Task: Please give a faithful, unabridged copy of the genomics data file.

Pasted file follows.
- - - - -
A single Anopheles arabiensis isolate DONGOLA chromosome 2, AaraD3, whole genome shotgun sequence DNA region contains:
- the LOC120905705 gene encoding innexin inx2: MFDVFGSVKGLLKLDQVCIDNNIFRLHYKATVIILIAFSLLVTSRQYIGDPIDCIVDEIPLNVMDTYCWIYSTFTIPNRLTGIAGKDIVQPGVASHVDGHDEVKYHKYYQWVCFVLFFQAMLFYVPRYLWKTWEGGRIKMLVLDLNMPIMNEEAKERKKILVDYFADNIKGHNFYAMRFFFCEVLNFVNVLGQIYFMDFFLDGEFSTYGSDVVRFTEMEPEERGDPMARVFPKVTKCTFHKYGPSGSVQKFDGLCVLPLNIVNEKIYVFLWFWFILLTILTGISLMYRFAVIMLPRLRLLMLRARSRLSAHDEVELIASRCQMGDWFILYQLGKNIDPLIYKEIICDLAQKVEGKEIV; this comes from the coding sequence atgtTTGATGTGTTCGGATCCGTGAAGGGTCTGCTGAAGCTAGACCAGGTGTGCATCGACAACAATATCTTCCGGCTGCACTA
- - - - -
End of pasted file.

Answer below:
A single Anopheles arabiensis isolate DONGOLA chromosome 2, AaraD3, whole genome shotgun sequence DNA region contains:
- the LOC120905705 gene encoding innexin inx2: MFDVFGSVKGLLKLDQVCIDNNIFRLHYKATVIILIAFSLLVTSRQYIGDPIDCIVDEIPLNVMDTYCWIYSTFTIPNRLTGIAGKDIVQPGVASHVDGHDEVKYHKYYQWVCFVLFFQAMLFYVPRYLWKTWEGGRIKMLVLDLNMPIMNEEAKERKKILVDYFADNIKGHNFYAMRFFFCEVLNFVNVLGQIYFMDFFLDGEFSTYGSDVVRFTEMEPEERGDPMARVFPKVTKCTFHKYGPSGSVQKFDGLCVLPLNIVNEKIYVFLWFWFILLTILTGISLMYRFAVIMLPRLRLLMLRARSRLSAHDEVELIASRCQMGDWFILYQLGKNIDPLIYKEIICDLAQKVEGKEIV; this comes from the coding sequence atgtTTGATGTGTTCGGATCCGTGAAGGGTCTGCTGAAGCTAGACCAGGTGTGCATCGACAACAATATCTTCCGGCTGCACTA